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Spin up a basic local Phabricator instance with Docker
From scratch, in about ten minutes (with API query example)

If you want to experiment with Phabricator and/or the Phabricator APIs, it can be convenient to have a local instance to play with.

A relatively simple way to do this is with the following docker-compose.yml, which uses a Bitnami Phabricator Docker image:

1version: '3.0'
2services:
3 mariadb:
4 image: 'bitnami/mariadb:latest'
5 environment:
6 - ALLOW_EMPTY_PASSWORD=yes
7 volumes:
8 - 'mariadb_data:/bitnami'
9 phabricator:
10 image: 'bitnami/phabricator:latest'
11 ports:
12 - '80:8080'
13 - '443:8443'
14 volumes:
15 - 'phabricator_data:/bitnami'
16 depends_on:
17 - mariadb
18 environment:
19 - PHABRICATOR_HOST=phabricator.local.com
20 - ALLOW_EMPTY_PASSWORD=yes
21volumes:
22 mariadb_data:
23 driver: local
24 phabricator_data:
25 driver: local

( This isn't configured exactly the same as Wikimedia's Phabricator, but it may be close enough for experimentation purposes. A main objective for this example was to keep configuration to a minimum and the total time to roughly 10 minutes. )

Installation

  1. Ensure you have Docker and Docker Compose installed
  2. Create a directory called something like phabricator and place a docker-compose.yml in it with the text above ( for some reason 🤷‍♂️ copying the text above is easier if you click through to the paste file P13071 )
  3. In the phabricator directory run the docker-compose up command
  4. Wait a couple minutes for the Docker images specified in the docker-compose.yml file to be fetched and spun up

Loading

  1. Apparently Phabricator really wants its URL to have a subdomain, so for this to work locally you can edit your /etc/hosts file (i.e. sudo atom /etc/hosts) adding this line: 127.0.0.1 phabricator.local.com
  2. Now you should be able to load https://phabricator.local.com in a browser to see the login page of your local Phabricator instance
  3. You'll also have to instruct your browser that it's ok we don't have a valid certificate for the local instance:

( tap image below for animation showing how this is done with Firefox )

Logging in

This Bitnami Phabricator image come with the following default account:
Username: user
Password: bitnami1

Making a Project, Workboard and Task

( tap image below for animation )

Generating an API Token

If you want to play with Phabricator APIs from the command line, you'll need a token:

( tap image below for animation )

Typically you'd want to keep such a token private, but since this one is specific to your local Phabricator instance it's not going to be of much use to anyone else.

Querying the API from a terminal window

In the Make first Project / Workboard / Task step above, the first task T1 was created. A fairly basic Phabricator API endpoint, phid.lookup, can be used to retrieve some basic information about this task, such as its phid, status, full name, etc.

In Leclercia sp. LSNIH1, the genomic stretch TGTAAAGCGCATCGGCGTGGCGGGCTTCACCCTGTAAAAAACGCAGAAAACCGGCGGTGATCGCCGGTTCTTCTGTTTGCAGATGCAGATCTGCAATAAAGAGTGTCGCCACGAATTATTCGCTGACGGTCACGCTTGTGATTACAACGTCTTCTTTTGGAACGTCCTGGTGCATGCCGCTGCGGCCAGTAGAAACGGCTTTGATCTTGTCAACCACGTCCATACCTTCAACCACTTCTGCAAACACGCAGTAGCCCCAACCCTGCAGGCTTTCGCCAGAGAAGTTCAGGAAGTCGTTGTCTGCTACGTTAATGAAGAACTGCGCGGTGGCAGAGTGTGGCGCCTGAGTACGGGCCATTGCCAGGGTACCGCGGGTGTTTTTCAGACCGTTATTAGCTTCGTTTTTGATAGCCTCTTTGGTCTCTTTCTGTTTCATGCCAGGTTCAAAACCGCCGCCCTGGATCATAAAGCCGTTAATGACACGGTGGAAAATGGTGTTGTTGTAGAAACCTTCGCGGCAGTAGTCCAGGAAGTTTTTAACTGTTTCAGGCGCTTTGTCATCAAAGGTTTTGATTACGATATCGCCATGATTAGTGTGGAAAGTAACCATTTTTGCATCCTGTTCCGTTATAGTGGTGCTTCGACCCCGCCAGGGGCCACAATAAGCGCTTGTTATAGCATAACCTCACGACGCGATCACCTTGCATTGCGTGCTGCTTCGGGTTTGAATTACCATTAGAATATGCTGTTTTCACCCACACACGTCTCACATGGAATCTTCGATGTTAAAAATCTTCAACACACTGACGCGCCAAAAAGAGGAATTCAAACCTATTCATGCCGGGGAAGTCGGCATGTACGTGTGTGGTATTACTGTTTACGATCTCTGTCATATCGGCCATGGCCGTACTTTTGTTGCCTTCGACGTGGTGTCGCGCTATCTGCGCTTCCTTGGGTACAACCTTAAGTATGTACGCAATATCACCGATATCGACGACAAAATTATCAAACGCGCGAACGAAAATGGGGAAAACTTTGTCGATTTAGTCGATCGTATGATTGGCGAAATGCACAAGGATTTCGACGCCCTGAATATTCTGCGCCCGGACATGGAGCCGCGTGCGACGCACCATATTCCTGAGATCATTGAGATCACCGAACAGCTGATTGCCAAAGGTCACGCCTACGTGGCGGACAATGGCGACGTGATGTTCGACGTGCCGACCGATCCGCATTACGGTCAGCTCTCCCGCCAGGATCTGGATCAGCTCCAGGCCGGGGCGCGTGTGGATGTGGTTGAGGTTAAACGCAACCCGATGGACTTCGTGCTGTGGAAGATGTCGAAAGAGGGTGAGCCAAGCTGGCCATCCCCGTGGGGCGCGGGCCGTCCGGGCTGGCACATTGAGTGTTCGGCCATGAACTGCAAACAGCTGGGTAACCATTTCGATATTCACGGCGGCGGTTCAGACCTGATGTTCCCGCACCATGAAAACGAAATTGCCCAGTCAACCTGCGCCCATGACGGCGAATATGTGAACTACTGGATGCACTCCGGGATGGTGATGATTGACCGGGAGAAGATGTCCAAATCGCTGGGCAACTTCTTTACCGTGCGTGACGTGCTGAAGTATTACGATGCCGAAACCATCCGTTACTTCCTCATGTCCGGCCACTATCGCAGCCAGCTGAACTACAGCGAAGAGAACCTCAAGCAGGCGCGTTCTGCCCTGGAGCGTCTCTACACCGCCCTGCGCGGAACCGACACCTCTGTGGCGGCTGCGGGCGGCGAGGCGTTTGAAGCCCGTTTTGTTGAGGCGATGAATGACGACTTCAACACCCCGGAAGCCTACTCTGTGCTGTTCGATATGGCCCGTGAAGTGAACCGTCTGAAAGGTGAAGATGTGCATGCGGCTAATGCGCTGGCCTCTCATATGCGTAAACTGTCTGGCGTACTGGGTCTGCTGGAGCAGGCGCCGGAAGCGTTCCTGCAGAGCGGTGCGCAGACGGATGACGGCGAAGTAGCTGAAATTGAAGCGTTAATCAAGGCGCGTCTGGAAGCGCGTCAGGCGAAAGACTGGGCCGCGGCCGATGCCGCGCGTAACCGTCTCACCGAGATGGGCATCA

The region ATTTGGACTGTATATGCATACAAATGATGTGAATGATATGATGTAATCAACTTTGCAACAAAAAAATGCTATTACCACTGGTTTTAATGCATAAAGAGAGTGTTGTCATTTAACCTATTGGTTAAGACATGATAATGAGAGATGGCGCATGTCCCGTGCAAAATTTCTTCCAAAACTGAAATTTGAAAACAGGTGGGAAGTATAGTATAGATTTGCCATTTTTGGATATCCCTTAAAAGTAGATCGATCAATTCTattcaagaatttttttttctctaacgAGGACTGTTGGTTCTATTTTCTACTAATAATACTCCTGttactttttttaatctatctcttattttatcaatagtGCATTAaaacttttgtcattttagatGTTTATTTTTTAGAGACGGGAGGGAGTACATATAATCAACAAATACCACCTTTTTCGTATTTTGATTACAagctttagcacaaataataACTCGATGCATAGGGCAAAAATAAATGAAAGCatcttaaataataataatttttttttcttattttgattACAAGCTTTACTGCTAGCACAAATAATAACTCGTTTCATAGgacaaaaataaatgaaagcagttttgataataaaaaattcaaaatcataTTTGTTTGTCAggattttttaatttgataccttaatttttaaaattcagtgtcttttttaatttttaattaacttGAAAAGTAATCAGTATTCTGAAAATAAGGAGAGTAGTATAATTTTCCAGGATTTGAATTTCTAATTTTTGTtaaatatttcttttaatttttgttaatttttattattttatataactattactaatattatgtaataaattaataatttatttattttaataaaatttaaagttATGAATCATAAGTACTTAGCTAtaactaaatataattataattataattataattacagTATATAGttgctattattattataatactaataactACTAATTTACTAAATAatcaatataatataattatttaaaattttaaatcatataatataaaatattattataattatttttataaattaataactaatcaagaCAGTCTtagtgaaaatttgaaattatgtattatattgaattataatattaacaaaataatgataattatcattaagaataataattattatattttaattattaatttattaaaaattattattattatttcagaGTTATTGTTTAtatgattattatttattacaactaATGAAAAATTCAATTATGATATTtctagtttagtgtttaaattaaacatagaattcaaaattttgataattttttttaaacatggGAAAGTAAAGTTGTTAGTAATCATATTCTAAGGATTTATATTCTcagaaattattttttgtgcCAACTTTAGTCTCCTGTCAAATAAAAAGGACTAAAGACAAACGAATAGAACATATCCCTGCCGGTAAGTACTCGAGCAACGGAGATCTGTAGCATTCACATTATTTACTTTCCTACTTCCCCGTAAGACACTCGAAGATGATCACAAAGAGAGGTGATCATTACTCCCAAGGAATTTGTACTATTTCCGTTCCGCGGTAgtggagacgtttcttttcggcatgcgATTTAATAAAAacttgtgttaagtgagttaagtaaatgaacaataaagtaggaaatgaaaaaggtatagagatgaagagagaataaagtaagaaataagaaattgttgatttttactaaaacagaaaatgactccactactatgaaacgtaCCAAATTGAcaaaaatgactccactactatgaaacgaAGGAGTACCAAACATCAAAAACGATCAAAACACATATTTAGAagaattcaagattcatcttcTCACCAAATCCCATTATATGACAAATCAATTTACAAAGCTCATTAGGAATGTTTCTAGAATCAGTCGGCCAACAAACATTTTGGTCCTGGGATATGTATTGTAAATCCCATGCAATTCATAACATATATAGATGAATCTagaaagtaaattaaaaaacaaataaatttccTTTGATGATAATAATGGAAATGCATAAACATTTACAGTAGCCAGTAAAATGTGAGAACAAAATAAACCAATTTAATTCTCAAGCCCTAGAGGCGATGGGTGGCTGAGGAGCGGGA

It can be called from a new terminal window on the host system using:

  • the url specified above ( http://phabricator.local.com )
  • the endpoint ( /api/phid.lookup )
  • the token created above ( api-yjnnbnmayjqf5z733qix2ebrri5k - yours will be different )
  • the id of the ticket created above ( T1 )

For example, from a new terminal window:

curl http://phabricator.local.com/api/phid.lookup -d "api.token=YOUR_API_TOKEN_HERE" -d "names[0]=T1" | python -m json.tool

Note: | python -m json.tool simply formats the json returned by the endpoint

( tap image below for animation )

Querying the API from endpoint documentation pages

If you use your local instance's URL ( https://phabricator.local.com ) to load the API docs ( https://phabricator.local.com/conduit/ ), as long as you've logged in ( with the user / bitnami1 credentials mentioned above, for example ) you can experiment with calling API endpoints without having to mess with tokens. At the bottom of every API's documentation page there is a form which can be used to enter parameters and call the endpoint:

( tap image below for animation )

Enjoy!

Hopefully this is useful if you ever want to mess around with Phabricator in a worry-free manner :)

Written by Mhurd on Nov 19 2020, 12:35 AM.
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It was really easy to get Phabricator running on my machine. Gifs with animations are great!

The more involved version is documented on mediawiki.org. That should get you something a lot closer to our production setup (and doesn't use docker, unfortunately). I'd like to eventually build a phabricator image for docker that is based on our production deployment but there hasn't been a lot of demand so it hasn't become a priority to work on that.